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Poisson Equation

The Green's function for the Poisson (inhomogeneous Laplace) equation:

\begin{displaymath}
\nabla^2\phi = -\frac{\rho}{\epsilon_0}
\end{displaymath} (11.36)

is the solution to:
\begin{displaymath}
\nabla^2G(\mbox{\boldmath$x$},\mbox{\boldmath$x$}_0) = \delta(\mbox{\boldmath$x$}- \mbox{\boldmath$x$}_0)
\end{displaymath} (11.37)

Thus $G(\mbox{\boldmath$x$},\mbox{\boldmath$x$}_0)$ satisfies the homogeneous Laplace PDE everywhere but at the single point $\mbox{\boldmath$x$}_0$. The solution to the Laplace equation that has the right degree of singularity is the ``potential of a unit point charge'':
\begin{displaymath}
G(\mbox{\boldmath$x$},\mbox{\boldmath$x$}_0) = \frac{-1}{4\pi\vert\mbox{\boldmath$x$}- \mbox{\boldmath$x$}_0\vert}
\end{displaymath} (11.38)

located at $\mbox{\boldmath$x$}_0$. Hence:
\begin{displaymath}
\phi(\mbox{\boldmath$x$}) = \chi_0(\mbox{\boldmath$x$}) + \...
...{\vert\mbox{\boldmath$x$}- \mbox{\boldmath$x$}_0\vert} d^3x_0
\end{displaymath} (11.39)

which is just exactly correct.

Note well that the inhomogeneous term $\chi_0(\mbox{\boldmath$x$})$ solves the homogeneous Laplace equation and has various interpretations. It can be viewed as a ``boundary term'' (surface integral on $S = \partial
V$, the surface $S$ bounding the volume $V$ (Green's Theorem) or, as we shall see, as the potential of all the charges in the volume exterior to $V$, or as a gauge transformation of the potential. All are true, but the ``best'' way to view it is as the potential of exterior charges as that is what it is in nature even when it is expressed, via integration by parts, as a surface integral, for a very sensible choice of asymptotic behavior of the potential.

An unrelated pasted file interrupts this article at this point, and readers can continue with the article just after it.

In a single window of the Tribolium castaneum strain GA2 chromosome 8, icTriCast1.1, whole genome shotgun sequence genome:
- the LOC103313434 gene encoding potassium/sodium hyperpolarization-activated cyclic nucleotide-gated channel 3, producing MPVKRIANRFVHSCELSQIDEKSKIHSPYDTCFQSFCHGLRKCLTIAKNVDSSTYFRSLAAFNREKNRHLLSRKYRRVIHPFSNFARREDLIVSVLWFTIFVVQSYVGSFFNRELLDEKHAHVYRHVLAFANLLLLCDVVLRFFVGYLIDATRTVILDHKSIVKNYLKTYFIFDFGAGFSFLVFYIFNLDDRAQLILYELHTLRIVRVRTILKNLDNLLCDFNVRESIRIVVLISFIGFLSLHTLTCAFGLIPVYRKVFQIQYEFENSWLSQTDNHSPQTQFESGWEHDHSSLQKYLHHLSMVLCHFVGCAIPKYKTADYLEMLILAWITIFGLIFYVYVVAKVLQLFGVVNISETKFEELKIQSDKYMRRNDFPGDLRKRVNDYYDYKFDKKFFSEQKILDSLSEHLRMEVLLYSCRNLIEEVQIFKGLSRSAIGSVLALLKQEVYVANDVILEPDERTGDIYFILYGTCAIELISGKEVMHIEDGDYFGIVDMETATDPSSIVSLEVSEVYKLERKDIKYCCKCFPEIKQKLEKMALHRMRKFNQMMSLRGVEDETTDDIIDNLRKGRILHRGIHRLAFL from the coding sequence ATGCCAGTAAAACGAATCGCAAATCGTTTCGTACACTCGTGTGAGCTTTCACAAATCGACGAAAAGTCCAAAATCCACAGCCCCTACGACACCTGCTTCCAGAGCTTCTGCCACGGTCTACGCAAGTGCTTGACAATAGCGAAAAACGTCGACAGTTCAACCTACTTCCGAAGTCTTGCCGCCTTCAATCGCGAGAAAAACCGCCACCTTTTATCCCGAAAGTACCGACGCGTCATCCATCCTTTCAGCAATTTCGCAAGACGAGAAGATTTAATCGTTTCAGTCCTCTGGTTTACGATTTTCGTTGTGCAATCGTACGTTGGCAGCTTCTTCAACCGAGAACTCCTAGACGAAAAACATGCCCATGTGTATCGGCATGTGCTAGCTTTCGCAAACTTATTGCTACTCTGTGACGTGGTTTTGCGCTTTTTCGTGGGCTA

Note equally well that the Green's function itself has precisely the same gauge freedom, and can be written in its most general form as:

\begin{displaymath}
G(\mbox{\boldmath$x$},\mbox{\boldmath$x$}_0) = F(\mbox{\bold...
...-1}{4\pi\vert\mbox{\boldmath$x$}- \mbox{\boldmath$x$}_0\vert}
\end{displaymath} (11.40)

where $\nabla^2F(\mbox{\boldmath$x$},\mbox{\boldmath$x$}_0) = \nabla^2_0 F(\mbox{\boldmath$x$},\mbox{\boldmath$x$}_0) = 0$ is any bilinear (symmetric in both coordinates) solution to the Laplace equation! However, we will not proceed this way in this part of the course as it is in a sense unphysical to express the PDEs this way even though it does upon occasion facilitate the solution algebraically.


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Robert G. Brown 2013-01-04